Image Labeler: Lazy Google or Smart Google?

17 10 2008

Google are great at indexing information. It is what makes them the world’s #1 search engine with over 80% market share in the UK. They are the first stop for information, amongst other things, images.

Google has nailed indexing websites that a brimming with text, but indexing images is a damn sight harder. Lets break this down…

Google has (a probably average) of at least 100 words to index on a webpage. This gives Google clues about the pages subject. With an image it has only one piece of text: the file name. This is not enough for Google thoroughly index an image, thus making Image Search a poor sibling of Google’s uber site search.

If images were able to be tagged, like blog posts, with what they contain then it would be massivley simpler to index them. But there are millions, if not billions, of images that would need tagging, thats way too much work.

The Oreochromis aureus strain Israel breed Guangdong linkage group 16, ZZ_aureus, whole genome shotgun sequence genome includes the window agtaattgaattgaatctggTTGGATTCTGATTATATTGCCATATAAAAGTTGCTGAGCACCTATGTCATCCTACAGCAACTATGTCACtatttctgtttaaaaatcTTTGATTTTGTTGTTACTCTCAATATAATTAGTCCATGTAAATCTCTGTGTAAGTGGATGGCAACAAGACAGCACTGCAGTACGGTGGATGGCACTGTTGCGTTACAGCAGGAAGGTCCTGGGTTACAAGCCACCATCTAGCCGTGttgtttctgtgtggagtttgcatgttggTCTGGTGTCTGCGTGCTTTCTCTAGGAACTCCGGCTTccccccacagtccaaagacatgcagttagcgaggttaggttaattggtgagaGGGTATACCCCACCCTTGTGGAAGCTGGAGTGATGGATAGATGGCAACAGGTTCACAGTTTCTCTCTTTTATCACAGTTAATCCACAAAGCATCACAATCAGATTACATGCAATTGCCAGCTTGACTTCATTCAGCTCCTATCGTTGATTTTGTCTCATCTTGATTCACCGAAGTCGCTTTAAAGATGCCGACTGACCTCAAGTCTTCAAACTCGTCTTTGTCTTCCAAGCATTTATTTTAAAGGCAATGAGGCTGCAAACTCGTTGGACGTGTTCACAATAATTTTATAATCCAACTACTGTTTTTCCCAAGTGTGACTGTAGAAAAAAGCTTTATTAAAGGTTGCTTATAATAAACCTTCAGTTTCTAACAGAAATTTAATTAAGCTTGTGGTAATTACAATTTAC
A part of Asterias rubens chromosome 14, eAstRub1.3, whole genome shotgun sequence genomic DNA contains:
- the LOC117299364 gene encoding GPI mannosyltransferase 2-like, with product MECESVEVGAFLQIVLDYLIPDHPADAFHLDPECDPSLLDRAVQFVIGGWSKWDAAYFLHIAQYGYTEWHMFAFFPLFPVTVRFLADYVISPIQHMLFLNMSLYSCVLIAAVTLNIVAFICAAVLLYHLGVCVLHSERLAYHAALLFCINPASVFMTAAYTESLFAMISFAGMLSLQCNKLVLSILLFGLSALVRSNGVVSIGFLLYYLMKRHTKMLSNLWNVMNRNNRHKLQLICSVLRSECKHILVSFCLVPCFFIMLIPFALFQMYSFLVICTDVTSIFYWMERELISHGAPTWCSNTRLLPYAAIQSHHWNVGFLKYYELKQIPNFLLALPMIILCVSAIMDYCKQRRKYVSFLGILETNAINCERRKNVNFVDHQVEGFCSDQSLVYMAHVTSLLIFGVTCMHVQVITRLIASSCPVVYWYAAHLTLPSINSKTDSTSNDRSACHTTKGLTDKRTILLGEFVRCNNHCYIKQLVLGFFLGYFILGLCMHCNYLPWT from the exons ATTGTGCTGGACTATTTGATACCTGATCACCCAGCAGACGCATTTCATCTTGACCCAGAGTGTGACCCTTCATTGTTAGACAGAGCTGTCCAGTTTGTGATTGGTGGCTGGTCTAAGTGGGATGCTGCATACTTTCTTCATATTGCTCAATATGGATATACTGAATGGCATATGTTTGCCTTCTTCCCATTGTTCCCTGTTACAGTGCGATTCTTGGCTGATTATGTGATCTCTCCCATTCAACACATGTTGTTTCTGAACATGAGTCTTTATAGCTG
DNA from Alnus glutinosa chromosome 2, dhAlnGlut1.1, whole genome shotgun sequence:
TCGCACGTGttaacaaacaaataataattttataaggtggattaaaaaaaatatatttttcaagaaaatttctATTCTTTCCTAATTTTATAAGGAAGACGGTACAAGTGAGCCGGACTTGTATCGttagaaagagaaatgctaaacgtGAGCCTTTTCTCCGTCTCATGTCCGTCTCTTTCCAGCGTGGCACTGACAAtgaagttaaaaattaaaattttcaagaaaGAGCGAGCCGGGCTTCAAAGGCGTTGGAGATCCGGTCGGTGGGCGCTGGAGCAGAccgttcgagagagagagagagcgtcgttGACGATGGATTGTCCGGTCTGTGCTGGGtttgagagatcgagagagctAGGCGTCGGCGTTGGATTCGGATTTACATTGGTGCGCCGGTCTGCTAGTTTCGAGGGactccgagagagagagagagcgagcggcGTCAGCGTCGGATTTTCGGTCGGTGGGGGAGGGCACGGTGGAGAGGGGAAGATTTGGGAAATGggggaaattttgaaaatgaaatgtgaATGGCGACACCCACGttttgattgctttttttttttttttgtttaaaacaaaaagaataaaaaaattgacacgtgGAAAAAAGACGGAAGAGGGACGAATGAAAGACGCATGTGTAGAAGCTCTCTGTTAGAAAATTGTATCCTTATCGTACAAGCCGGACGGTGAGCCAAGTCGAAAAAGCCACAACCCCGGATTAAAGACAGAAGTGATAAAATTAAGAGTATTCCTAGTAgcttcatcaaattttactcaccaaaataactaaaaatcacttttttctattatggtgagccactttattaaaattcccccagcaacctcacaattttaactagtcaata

Google have found a way round this: get users to tag images for them!

Its not easy getting people to do your work for you for free, but Google had another brainwave: turn it into a game!

And from that, Google Image Labeler was born:

Over a two-minute period, you and your partner will:

  • View the same set of images.
  • Provide as many labels as possible to describe each image you see.
  • Receive points when your label matches your partner’s label. The number of points will depend on how specific your label is.
  • See more images until time runs out.

After time expires, you can explore the images you’ve seen and the websites where those images were found. And we’ll show you the points you’ve earned throughout the session.

Google are not lazy. They have just been amazingly clever.

Do you think Google’s Image Labeler game is a great move or just exploitation of bored, Internet users? Let us know, leave a comment!




One response

3 11 2008
Google Learns To Read Text From Images! « Just Google It

[…] Google It. Their textual search results are unrivalled. Their image search is, day-after-day, being improved by human interaction through the Image Labeler game. But it was rough-going when they tried to index both at the same time: Text on […]

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